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Martin Luther on The Church Father and Biblical Interpretation 

128756_imagnoTaken from Martin Luther’s Table Talk, p 352

May 7, 1539

No 4567

There was talk on May 7 about the clarity of the Scriptures in this age, though in former times much had been written and read but little understood. He [Martin Luther] replied, “Surely a great light has gone up, for we understand both the words and the content [of the Scriptures] according to the testimony of the ancient writers. None of the sophists [scholastic theologians of the Middle Ages] was able to expound the passage, ‘He who through faith is righteous shall live’ [Rom. 1:17], for they interpreted ‘righteous’ and ‘righteousness’ differently. Except for Augustine, there was great blindness among the fathers. After the Holy Scriptures, Augustine should especially be read, for he had keen judgment. However, if we turn from the Bible to the commentaries of the fathers, our study will be bottomless. (more…)

Martin Luther Commentary on Galatians 6:5

ImageLuther on Galatians 6:5 “For each will have to bear his own load”

It is as if Paul were saying: “It is the height of insanity to look for the ground of your boasting in others, not in yourself. For in your death struggle and at the Last Judgment it will not help you at all that others praised you. Others will not bear your load, but you will stand before the judgment seat of Christ (Rom 14:10) and bear your own load alone. There your partisans will not be able to help you at all; for when we die the voices of those who praise us will be stilled ‘On that day, when God judges the secrets of men’ (Rom 2:16), the testimony of your conscience will stand either for you or against you: against you if you have your boast in others; for you if you have it in yourself, that is, if your conscience bears testimony to you that you have carried out the ministry of the Word properly and faithfully, with a concern only for the glory of God and the salvation of souls, in other words, that you have done your duty rightly, in accordance with your calling.” The words “Each mans ill have to bear his own judgement” are forceful enough to frighten us thoroughly, so that we do not yearn for vainglory.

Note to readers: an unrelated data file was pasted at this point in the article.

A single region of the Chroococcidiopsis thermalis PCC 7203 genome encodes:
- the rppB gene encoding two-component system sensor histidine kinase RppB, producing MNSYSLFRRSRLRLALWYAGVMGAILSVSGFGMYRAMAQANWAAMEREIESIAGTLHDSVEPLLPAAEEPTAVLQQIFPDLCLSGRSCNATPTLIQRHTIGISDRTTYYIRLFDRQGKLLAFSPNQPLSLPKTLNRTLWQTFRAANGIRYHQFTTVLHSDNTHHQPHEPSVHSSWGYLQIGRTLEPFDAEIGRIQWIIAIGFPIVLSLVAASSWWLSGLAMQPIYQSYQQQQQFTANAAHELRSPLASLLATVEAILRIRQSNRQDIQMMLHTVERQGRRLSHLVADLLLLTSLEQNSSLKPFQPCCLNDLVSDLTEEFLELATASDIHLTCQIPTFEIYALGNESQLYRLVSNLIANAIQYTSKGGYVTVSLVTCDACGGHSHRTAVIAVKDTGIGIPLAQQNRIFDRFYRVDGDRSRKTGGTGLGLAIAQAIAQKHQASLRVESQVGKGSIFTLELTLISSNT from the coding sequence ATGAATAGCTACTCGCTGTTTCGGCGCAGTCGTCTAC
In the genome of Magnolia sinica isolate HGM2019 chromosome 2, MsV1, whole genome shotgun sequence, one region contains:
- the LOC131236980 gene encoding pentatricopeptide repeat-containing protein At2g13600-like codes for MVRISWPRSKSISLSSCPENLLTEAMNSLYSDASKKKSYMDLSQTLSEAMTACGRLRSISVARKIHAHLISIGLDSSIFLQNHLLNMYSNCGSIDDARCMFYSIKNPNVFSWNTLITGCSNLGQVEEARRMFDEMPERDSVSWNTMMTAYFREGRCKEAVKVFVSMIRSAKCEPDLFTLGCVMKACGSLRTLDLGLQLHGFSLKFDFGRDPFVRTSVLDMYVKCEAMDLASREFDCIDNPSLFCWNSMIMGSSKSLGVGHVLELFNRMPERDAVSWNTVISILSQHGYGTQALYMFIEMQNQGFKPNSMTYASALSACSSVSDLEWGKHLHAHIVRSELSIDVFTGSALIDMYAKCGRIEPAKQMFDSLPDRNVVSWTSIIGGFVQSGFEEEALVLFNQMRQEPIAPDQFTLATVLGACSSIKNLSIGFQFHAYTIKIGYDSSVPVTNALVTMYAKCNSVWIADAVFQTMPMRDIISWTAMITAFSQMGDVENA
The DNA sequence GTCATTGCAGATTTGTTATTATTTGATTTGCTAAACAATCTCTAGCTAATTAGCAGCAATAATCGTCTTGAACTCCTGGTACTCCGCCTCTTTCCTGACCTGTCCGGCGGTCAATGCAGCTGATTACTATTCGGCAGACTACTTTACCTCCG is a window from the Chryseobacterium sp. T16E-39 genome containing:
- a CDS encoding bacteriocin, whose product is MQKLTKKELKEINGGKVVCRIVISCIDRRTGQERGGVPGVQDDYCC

It should also be noted that we are not dealing here with the doctrine of justification, where nothing matters except sheer grace and the forgiveness of sins, which are received by faith alone; there all works, even those that are the best and that have been done in accordance with a divine vocation, are in need of the forgiveness of sins, because we have not done them perfectly.

Luther’s Works Volume 27, Lectures on Galatians 1535, page 121

From the Depths of Woe (Psalm 130)

From the depths of woe I raise to thee a voice of lamentation

Lord turn a gracious ear to me and hear my supplication

If thou iniquities dost mark

Our secret sins and misdeeds dark

Who shall stand before thee

 

 

To wash away the crimson stain

Grace grace alone availeth

Our words alas are all in vain

In much the best life faileth

No man can glory in thy sight

All must alike must confess thy might

And live alone by mercy

 

 

Therefore my trust is in the Lord

And not in my own merit

On him my soul shall rest his word

Upholds my fainting spirit

His promised mercy is my fort

My comfort and my sweet support

I wait for it with patience

 

 

While though I wait the live long night

And till the dawn appeareth

My heart still trusteth in his might

It doubteth not nor feareth

To thus oh ye of Israel’s seed

Thee of the spirit born indeed

And wait till God appeareth

 

 

Though great our sins and so our woes

His grace much more aboundeth

His helping love no limit knows

Our utmost need it soundeth

Our shepherd good and true is he

Who will at last his Israel free

From all their sin and sorrow

From all our sin and sorrow

Martin Luther

Martin

“I frankly confess that, for myself, even if it could be, I should not want ‘free-will’ to be given me, nor anything to be left in my own hands to enable me to endeavour after salvation; not merely because in face of so many dangers, and adversities and assaults of devils, I could not stand my ground …; but because even were there no dangers … I should still be forced to labour with no guarantee of success … But now that God has taken my salvation out of the control of my own will, and put it under the control of His, and promised to save me, not according to my working or running, but according to His own grace and mercy, I have the comfortable certainty that He is faithful and will not lie to me, and that He is also great and powerful, so that no devils or opposition can break Him or pluck me from Him. Furthermore, I have the comfortable certainty that I please God, not by reason of the merit of my works, but by reason of His merciful favour promised to me; so that, if I work too little, or badly, He does not impute it to me, but with fatherly compassion pardons me and makes me better. This is the glorying of all the saints in their God” – Marin Luther, The Bondage of the Will (Grand Rapids: Revell, 1957), 313-314.